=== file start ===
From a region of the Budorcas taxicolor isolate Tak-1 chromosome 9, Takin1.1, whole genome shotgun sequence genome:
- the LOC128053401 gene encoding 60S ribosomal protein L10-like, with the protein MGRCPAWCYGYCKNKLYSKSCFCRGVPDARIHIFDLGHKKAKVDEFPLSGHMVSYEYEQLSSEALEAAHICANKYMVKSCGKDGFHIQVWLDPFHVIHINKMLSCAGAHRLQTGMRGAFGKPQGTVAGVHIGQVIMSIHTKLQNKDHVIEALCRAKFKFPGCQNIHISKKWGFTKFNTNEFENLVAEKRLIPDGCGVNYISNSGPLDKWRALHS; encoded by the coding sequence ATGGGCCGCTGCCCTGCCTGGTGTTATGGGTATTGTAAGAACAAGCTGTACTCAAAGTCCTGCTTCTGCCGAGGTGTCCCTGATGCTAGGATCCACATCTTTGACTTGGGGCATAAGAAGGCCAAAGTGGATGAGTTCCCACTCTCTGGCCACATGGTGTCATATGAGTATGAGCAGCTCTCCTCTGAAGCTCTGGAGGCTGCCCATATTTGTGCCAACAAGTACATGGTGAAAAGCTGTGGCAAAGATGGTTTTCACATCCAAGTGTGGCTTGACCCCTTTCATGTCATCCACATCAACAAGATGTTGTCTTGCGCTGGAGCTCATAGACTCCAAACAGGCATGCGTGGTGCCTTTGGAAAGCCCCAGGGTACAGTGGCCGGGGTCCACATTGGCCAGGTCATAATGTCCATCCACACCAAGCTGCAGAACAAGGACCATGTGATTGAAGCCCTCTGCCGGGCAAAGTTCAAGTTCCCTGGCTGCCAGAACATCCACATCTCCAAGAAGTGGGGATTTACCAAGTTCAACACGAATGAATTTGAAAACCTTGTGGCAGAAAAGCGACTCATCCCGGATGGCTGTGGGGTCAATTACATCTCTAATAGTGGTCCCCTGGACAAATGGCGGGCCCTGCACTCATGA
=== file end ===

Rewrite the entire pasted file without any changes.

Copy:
From a region of the Budorcas taxicolor isolate Tak-1 chromosome 9, Takin1.1, whole genome shotgun sequence genome:
- the LOC128053401 gene encoding 60S ribosomal protein L10-like, with the protein MGRCPAWCYGYCKNKLYSKSCFCRGVPDARIHIFDLGHKKAKVDEFPLSGHMVSYEYEQLSSEALEAAHICANKYMVKSCGKDGFHIQVWLDPFHVIHINKMLSCAGAHRLQTGMRGAFGKPQGTVAGVHIGQVIMSIHTKLQNKDHVIEALCRAKFKFPGCQNIHISKKWGFTKFNTNEFENLVAEKRLIPDGCGVNYISNSGPLDKWRALHS; encoded by the coding sequence ATGGGCCGCTGCCCTGCCTGGTGTTATGGGTATTGTAAGAACAAGCTGTACTCAAAGTCCTGCTTCTGCCGAGGTGTCCCTGATGCTAGGATCCACATCTTTGACTTGGGGCATAAGAAGGCCAAAGTGGATGAGTTCCCACTCTCTGGCCACATGGTGTCATATGAGTATGAGCAGCTCTCCTCTGAAGCTCTGGAGGCTGCCCATATTTGTGCCAACAAGTACATGGTGAAAAGCTGTGGCAAAGATGGTTTTCACATCCAAGTGTGGCTTGACCCCTTTCATGTCATCCACATCAACAAGATGTTGTCTTGCGCTGGAGCTCATAGACTCCAAACAGGCATGCGTGGTGCCTTTGGAAAGCCCCAGGGTACAGTGGCCGGGGTCCACATTGGCCAGGTCATAATGTCCATCCACACCAAGCTGCAGAACAAGGACCATGTGATTGAAGCCCTCTGCCGGGCAAAGTTCAAGTTCCCTGGCTGCCAGAACATCCACATCTCCAAGAAGTGGGGATTTACCAAGTTCAACACGAATGAATTTGAAAACCTTGTGGCAGAAAAGCGACTCATCCCGGATGGCTGTGGGGTCAATTACATCTCTAATAGTGGTCCCCTGGACAAATGGCGGGCCCTGCACTCATGA